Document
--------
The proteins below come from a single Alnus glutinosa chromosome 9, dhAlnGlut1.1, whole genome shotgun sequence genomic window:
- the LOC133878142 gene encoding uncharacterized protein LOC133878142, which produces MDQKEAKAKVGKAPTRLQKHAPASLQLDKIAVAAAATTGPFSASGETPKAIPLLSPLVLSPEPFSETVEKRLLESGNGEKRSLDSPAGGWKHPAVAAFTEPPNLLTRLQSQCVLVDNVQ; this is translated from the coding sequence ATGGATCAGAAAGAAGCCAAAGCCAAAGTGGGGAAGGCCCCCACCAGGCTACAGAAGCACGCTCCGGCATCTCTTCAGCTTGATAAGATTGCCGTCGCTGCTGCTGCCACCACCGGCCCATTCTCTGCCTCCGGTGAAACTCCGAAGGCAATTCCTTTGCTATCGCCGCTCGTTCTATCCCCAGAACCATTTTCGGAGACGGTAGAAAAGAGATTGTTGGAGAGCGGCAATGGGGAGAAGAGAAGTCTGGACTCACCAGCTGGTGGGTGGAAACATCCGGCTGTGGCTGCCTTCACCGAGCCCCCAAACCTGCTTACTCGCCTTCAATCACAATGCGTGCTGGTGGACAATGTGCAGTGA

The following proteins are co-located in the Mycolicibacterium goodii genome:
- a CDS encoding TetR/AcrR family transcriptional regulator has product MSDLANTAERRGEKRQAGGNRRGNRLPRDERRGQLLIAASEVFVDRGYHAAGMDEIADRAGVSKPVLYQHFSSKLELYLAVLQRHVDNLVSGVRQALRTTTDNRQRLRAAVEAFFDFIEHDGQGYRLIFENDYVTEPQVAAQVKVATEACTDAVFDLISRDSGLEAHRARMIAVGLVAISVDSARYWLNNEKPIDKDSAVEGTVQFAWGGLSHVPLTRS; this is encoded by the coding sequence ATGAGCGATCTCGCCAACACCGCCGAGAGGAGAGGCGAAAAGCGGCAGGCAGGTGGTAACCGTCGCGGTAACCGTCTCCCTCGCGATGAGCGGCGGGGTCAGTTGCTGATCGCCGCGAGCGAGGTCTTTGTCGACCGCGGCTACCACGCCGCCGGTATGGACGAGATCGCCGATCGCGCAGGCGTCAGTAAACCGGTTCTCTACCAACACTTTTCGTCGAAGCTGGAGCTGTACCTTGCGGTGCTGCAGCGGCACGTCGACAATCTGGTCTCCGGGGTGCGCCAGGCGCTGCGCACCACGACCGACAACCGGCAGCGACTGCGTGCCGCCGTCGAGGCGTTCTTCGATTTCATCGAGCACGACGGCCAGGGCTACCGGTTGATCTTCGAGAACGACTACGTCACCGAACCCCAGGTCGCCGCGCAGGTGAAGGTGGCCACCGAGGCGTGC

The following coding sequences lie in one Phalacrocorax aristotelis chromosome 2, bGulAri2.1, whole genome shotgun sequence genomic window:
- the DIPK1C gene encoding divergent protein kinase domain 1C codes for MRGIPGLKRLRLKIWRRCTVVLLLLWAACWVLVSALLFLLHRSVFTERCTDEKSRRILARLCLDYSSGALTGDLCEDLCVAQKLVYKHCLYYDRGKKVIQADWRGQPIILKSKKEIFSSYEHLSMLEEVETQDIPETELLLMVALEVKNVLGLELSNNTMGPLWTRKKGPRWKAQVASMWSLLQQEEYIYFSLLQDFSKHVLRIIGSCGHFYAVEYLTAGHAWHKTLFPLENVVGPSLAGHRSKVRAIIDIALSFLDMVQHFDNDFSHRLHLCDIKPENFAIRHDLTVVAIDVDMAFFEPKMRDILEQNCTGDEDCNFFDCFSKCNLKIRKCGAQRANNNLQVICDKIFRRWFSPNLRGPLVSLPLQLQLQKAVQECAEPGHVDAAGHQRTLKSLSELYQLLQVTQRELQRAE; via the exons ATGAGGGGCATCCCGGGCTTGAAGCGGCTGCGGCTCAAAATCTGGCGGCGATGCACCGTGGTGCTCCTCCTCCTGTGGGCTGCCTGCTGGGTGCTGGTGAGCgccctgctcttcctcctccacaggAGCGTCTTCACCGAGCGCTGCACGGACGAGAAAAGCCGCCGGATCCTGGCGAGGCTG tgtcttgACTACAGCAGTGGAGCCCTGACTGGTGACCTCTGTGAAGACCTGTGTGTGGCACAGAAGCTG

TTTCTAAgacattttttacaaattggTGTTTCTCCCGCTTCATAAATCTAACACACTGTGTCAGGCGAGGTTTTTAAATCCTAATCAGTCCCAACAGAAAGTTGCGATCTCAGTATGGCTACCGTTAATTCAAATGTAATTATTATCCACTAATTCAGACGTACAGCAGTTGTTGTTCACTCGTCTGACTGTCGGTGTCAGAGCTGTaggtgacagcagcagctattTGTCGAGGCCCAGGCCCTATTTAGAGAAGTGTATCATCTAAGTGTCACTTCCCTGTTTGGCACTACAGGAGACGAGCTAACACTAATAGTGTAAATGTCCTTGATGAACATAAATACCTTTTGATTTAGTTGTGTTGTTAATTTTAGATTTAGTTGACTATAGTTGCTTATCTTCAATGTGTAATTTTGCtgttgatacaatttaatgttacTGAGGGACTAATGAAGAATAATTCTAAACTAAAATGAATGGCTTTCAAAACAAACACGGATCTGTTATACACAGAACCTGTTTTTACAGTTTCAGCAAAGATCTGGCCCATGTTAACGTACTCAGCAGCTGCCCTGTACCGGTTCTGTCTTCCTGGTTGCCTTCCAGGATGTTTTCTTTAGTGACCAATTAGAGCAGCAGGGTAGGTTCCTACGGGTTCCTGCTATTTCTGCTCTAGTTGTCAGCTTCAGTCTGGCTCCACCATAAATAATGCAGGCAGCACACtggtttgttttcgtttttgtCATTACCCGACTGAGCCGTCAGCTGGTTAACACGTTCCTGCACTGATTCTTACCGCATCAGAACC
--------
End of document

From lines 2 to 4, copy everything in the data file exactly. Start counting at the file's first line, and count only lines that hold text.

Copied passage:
- the LOC133878142 gene encoding uncharacterized protein LOC133878142, which produces MDQKEAKAKVGKAPTRLQKHAPASLQLDKIAVAAAATTGPFSASGETPKAIPLLSPLVLSPEPFSETVEKRLLESGNGEKRSLDSPAGGWKHPAVAAFTEPPNLLTRLQSQCVLVDNVQ; this is translated from the coding sequence ATGGATCAGAAAGAAGCCAAAGCCAAAGTGGGGAAGGCCCCCACCAGGCTACAGAAGCACGCTCCGGCATCTCTTCAGCTTGATAAGATTGCCGTCGCTGCTGCTGCCACCACCGGCCCATTCTCTGCCTCCGGTGAAACTCCGAAGGCAATTCCTTTGCTATCGCCGCTCGTTCTATCCCCAGAACCATTTTCGGAGACGGTAGAAAAGAGATTGTTGGAGAGCGGCAATGGGGAGAAGAGAAGTCTGGACTCACCAGCTGGTGGGTGGAAACATCCGGCTGTGGCTGCCTTCACCGAGCCCCCAAACCTGCTTACTCGCCTTCAATCACAATGCGTGCTGGTGGACAATGTGCAGTGA

The following proteins are co-located in the Mycolicibacterium goodii genome:
- a CDS encoding TetR/AcrR family transcriptional regulator has product MSDLANTAERRGEKRQAGGNRRGNRLPRDERRGQLLIAASEVFVDRGYHAAGMDEIADRAGVSKPVLYQHFSSKLELYLAVLQRHVDNLVSGVRQALRTTTDNRQRLRAAVEAFFDFIEHDGQGYRLIFENDYVTEPQVAAQVKVATEACTDAVFDLISRDSGLEAHRARMIAVGLVAISVDSARYWLNNEKPIDKDSAVEGTVQFAWGGLSHVPLTRS; this is encoded by the coding sequence ATGAGCGATCTCGCCAACACCGCCGAGAGGAGAGGCGAAAAGCGGCAGGCAGGTGGTAACCGTCGCGGTAACCGTCTCCCTCGCGATGAGCGGCGGGGTCAGTTGCTGATCGCCGCGAGCGAGGTCTTTGTCGACCGCGGCTACCACGCCGCCGGTATGGACGAGATCGCCGATCGCGCAGGCGTCAGTAAACCGGTTCTCTACCAACACTTTTCGTCGAAGCTGGAGCTGTACCTTGCGGTGCTGCAGCGGCACGTCGACAATCTGGTCTCCGGGGTGCGCCAGGCGCTGCGCACCACGACCGACAACCGGCAGCGACTGCGTGCCGCCGTCGAGGCGTTCTTCGATTTCATCGAGCACGACGGCCAGGGCTACCGGTTGATCTTCGAGAACGACTACGTCACCGAACCCCAGGTCGCCGCGCAGGTGAAGGTGGCCACCGAGGCGTGC